What’s funny about him knocking down those shots in the fourth quarter is he knew he was about to be taken out. He admitted as much after the game when he confessed that he knew if he didn’t make his next 3-pointer, he could tell Adelman was going to take him out. And that’s what the winning ultimately brought about for this team. It was relief and a chance to joke around with each other. There wasn’t a need to wonder what went wrong because the game went right for them in the end.
Adelman was able to joke about wanting to take Barea out. Chase was in the locker room, going over the box score next to J.J. and wondering why Barea couldn’t get a single assist in the game. He teased J.J. about being selfish, while Barea jabbed back reminding Budinger that it was the first game of the season in which he didn’t record an assist. J.J. also joked about the last steal Rubio was credited with needing to go Barea’s way before he explained Wall’s dribble was high at that point and once he turned him around with pressure, Ricky pounced to force the turnover.
Rubio is on a pretty remarkable streak right now with steals and stats in general. He has 43 steals in his last 10 games, something that hasn’t been done since 2002 when Ron Artest grabbed 44 steals in a 10-game stretch for the Indiana Pacers. He has four 4×5 games (at least five of a statistical category in four categories, not including turnovers) in the last seven games. Only one player (Monta Ellis) has more (five) this season. It was also the seventh 4×6 game of the season in the NBA. Rubio has two of those and three in his career. Kevin Garnett and Terrell Brandon are the only other players in Wolves’ history to do this.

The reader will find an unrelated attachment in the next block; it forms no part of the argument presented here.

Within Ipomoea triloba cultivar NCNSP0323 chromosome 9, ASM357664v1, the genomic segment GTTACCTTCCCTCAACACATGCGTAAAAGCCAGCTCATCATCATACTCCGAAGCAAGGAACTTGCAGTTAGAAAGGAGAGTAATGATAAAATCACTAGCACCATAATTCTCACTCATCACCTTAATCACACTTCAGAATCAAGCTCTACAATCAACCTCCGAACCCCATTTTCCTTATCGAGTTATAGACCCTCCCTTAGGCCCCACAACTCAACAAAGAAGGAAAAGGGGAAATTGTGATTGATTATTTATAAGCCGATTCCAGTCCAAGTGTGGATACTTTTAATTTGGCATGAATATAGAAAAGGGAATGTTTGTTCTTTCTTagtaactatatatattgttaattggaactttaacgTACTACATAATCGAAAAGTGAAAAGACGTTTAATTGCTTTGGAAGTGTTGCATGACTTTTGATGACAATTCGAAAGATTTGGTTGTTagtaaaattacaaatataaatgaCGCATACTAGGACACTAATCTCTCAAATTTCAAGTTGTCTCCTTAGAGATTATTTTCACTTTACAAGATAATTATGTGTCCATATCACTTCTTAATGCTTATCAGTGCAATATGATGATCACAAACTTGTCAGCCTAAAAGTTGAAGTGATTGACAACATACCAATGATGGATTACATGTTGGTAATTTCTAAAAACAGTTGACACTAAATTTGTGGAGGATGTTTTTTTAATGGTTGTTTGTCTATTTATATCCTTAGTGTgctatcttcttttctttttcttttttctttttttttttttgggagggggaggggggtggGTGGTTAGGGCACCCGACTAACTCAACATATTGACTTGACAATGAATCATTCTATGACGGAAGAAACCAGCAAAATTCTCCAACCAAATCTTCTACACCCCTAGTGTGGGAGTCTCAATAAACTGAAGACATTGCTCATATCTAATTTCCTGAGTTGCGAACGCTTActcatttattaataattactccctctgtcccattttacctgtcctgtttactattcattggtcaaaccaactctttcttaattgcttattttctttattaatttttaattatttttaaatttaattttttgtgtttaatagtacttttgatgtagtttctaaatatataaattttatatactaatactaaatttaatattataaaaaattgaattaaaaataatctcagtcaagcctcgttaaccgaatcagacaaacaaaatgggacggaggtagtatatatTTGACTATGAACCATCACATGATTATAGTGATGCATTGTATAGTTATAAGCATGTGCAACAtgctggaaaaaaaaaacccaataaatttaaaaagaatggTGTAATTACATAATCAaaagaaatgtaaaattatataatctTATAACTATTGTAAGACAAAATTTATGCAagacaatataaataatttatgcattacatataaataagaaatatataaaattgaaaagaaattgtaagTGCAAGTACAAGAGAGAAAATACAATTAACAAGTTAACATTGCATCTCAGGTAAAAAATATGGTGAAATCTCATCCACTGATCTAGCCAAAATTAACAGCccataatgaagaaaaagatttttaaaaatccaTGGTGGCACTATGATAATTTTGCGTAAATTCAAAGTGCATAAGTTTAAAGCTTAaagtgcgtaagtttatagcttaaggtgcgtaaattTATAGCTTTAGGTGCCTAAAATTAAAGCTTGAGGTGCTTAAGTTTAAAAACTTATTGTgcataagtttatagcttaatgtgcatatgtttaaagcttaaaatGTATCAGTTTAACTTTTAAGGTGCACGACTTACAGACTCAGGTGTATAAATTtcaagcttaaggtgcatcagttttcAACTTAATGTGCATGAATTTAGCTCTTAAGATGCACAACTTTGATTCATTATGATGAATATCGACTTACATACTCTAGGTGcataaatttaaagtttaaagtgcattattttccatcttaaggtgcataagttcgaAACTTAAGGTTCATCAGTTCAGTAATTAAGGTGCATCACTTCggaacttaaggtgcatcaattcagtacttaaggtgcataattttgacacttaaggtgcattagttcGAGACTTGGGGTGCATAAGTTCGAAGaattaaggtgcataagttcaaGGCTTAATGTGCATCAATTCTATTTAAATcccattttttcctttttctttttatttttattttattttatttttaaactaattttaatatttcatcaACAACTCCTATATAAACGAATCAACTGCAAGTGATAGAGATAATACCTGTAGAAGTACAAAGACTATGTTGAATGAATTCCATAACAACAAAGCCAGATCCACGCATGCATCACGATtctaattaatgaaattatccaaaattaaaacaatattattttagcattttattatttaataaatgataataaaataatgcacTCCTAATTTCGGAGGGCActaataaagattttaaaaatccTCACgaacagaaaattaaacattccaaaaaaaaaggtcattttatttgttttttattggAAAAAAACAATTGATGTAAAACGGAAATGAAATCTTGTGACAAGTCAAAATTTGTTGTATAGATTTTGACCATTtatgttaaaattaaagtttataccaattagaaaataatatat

“No,” Rubio answered in a matter of fact manner when asked if he took pride in his run of eye-popping statistics lately. “We didn’t win any games lately, so that doesn’t matter.”
It’s just about the victory right now, which came at a much-needed time. Even with the Wolves facing a pretty tough stretch of games coming up, the smallest confidence boost with a victory like the one they stole from the Wizards is important.
“Yeah, I miss winning so bad,” Rubio reflected. “I just want to win every night and I know it’s hard. You can’t do it. Even Miami can’t win every night. I missed that feeling so bad. Today was a relief to get that victory again.”